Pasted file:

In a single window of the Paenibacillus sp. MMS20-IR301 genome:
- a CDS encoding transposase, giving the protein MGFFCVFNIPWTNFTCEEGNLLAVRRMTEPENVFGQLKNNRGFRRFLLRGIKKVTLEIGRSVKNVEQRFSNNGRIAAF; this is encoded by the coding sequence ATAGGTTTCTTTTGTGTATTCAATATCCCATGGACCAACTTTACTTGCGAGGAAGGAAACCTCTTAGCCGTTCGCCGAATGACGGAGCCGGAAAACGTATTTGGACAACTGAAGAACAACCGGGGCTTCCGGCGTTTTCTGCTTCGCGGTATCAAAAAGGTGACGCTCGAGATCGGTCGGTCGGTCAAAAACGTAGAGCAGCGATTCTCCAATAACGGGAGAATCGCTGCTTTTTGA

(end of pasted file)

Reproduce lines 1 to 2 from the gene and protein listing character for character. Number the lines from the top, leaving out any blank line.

In a single window of the Paenibacillus sp. MMS20-IR301 genome:
- a CDS encoding transposase, giving the protein MGFFCVFNIPWTNFTCEEGNLLAVRRMTEPENVFGQLKNNRGFRRFLLRGIKKVTLEIGRSVKNVEQRFSNNGRIAAF; this is encoded by the coding sequence ATAGGTTTCTTTTGTGTATTCAATATCCCATGGACCAACTTTACTTGCGAGGAAGGAAACCTCTTAGCCGTTCGCCGAATGACGGAGCCGGAAAACGTATTTGGACAACTGAAGAACAACCGGGGCTTCCGGCGTTTTCTGCTTCGCGGTATCAAAAAGGTGACGCTCGAGATCGGTCGGTCGGTCAAAAACGTAGAGCAGCGATTCTCCAATAACGGGAGAATCGCTGCTTTTTGA